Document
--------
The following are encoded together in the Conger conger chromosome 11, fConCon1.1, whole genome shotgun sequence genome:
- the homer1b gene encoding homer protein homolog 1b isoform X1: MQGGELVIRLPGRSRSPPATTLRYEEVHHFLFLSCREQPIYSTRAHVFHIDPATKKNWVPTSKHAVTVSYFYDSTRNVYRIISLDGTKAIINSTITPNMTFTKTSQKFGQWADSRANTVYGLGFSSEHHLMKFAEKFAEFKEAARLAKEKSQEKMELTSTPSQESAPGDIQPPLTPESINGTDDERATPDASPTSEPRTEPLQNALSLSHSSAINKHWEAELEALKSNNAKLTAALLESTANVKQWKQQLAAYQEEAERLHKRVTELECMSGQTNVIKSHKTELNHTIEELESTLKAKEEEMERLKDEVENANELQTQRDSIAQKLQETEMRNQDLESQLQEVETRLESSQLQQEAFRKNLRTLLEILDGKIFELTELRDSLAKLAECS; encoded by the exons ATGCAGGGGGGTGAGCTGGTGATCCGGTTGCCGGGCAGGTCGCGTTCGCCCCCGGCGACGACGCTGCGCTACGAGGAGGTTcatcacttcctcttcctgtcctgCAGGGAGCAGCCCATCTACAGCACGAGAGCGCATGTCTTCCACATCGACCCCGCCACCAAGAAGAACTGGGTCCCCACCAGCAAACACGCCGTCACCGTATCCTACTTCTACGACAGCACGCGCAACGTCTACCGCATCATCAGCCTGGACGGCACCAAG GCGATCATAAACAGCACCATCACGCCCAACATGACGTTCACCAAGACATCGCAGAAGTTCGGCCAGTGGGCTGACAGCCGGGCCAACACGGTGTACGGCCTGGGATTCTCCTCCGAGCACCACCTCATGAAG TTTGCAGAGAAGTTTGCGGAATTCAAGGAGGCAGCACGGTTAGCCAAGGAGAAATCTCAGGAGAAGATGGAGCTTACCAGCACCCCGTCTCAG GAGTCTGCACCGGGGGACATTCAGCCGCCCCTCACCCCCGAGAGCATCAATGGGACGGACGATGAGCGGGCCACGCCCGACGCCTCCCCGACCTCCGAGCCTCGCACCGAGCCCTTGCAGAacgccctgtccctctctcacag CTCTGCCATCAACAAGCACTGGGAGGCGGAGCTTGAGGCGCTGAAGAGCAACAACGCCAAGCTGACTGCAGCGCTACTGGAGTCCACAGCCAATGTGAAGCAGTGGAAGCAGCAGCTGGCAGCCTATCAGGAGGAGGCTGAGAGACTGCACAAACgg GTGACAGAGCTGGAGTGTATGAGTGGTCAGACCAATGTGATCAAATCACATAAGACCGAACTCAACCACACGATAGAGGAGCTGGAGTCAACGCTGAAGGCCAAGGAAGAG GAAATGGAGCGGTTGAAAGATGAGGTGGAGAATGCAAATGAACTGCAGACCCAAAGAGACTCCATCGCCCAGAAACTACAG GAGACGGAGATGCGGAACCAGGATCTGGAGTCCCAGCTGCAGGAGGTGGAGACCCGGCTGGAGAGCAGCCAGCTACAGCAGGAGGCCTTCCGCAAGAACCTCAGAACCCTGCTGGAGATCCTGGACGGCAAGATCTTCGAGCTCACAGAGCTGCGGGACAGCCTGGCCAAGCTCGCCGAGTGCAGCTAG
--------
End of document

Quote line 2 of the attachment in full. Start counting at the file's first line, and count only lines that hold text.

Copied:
- the homer1b gene encoding homer protein homolog 1b isoform X1: MQGGELVIRLPGRSRSPPATTLRYEEVHHFLFLSCREQPIYSTRAHVFHIDPATKKNWVPTSKHAVTVSYFYDSTRNVYRIISLDGTKAIINSTITPNMTFTKTSQKFGQWADSRANTVYGLGFSSEHHLMKFAEKFAEFKEAARLAKEKSQEKMELTSTPSQESAPGDIQPPLTPESINGTDDERATPDASPTSEPRTEPLQNALSLSHSSAINKHWEAELEALKSNNAKLTAALLESTANVKQWKQQLAAYQEEAERLHKRVTELECMSGQTNVIKSHKTELNHTIEELESTLKAKEEEMERLKDEVENANELQTQRDSIAQKLQETEMRNQDLESQLQEVETRLESSQLQQEAFRKNLRTLLEILDGKIFELTELRDSLAKLAECS; encoded by the exons ATGCAGGGGGGTGAGCTGGTGATCCGGTTGCCGGGCAGGTCGCGTTCGCCCCCGGCGACGACGCTGCGCTACGAGGAGGTTcatcacttcctcttcctgtcctgCAGGGAGCAGCCCATCTACAGCACGAGAGCGCATGTCTTCCACATCGACCCCGCCACCAAGAAGAACTGGGTCCCCACCAGCAAACACGCCGTCACCGTATCCTACTTCTACGACAGCACGCGCAACGTCTACCGCATCATCAGCCTGGACGGCACCAAG GCGATCATAAACAGCACCATCACGCCCAACATGACGTTCACCAAGACATCGCAGAAGTTCGGCCAGTGGGCTGACAGCCGGGCCAACACGGTGTACGGCCTGGGATTCTCCTCCGAGCACCACCTCATGAAG TTTGCAGAGAAGTTTGCGGAATTCAAGGAGGCAGCACGGTTAGCCAAGGAGAAATCTCAGGAGAAGATGGAGCTTACCAGCACCCCGTCTCAG GAGTCTGCACCGGGGGACATTCAGCCGCCCCTCACCCCCGAGAGCATCAATGGGACGGACGATGAGCGGGCCACGCCCGACGCCTCCCCGACCTCCGAGCCTCGCACCGAGCCCTTGCAGAacgccctgtccctctctcacag CTCTGCCATCAACAAGCACTGGGAGGCGGAGCTTGAGGCGCTGAAGAGCAACAACGCCAAGCTGACTGCAGCGCTACTGGAGTCCACAGCCAATGTGAAGCAGTGGAAGCAGCAGCTGGCAGCCTATCAGGAGGAGGCTGAGAGACTGCACAAACgg GTGACAGAGCTGGAGTGTATGAGTGGTCAGACCAATGTGATCAAATCACATAAGACCGAACTCAACCACACGATAGAGGAGCTGGAGTCAACGCTGAAGGCCAAGGAAGAG GAAATGGAGCGGTTGAAAGATGAGGTGGAGAATGCAAATGAACTGCAGACCCAAAGAGACTCCATCGCCCAGAAACTACAG GAGACGGAGATGCGGAACCAGGATCTGGAGTCCCAGCTGCAGGAGGTGGAGACCCGGCTGGAGAGCAGCCAGCTACAGCAGGAGGCCTTCCGCAAGAACCTCAGAACCCTGCTGGAGATCCTGGACGGCAAGATCTTCGAGCTCACAGAGCTGCGGGACAGCCTGGCCAAGCTCGCCGAGTGCAGCTAG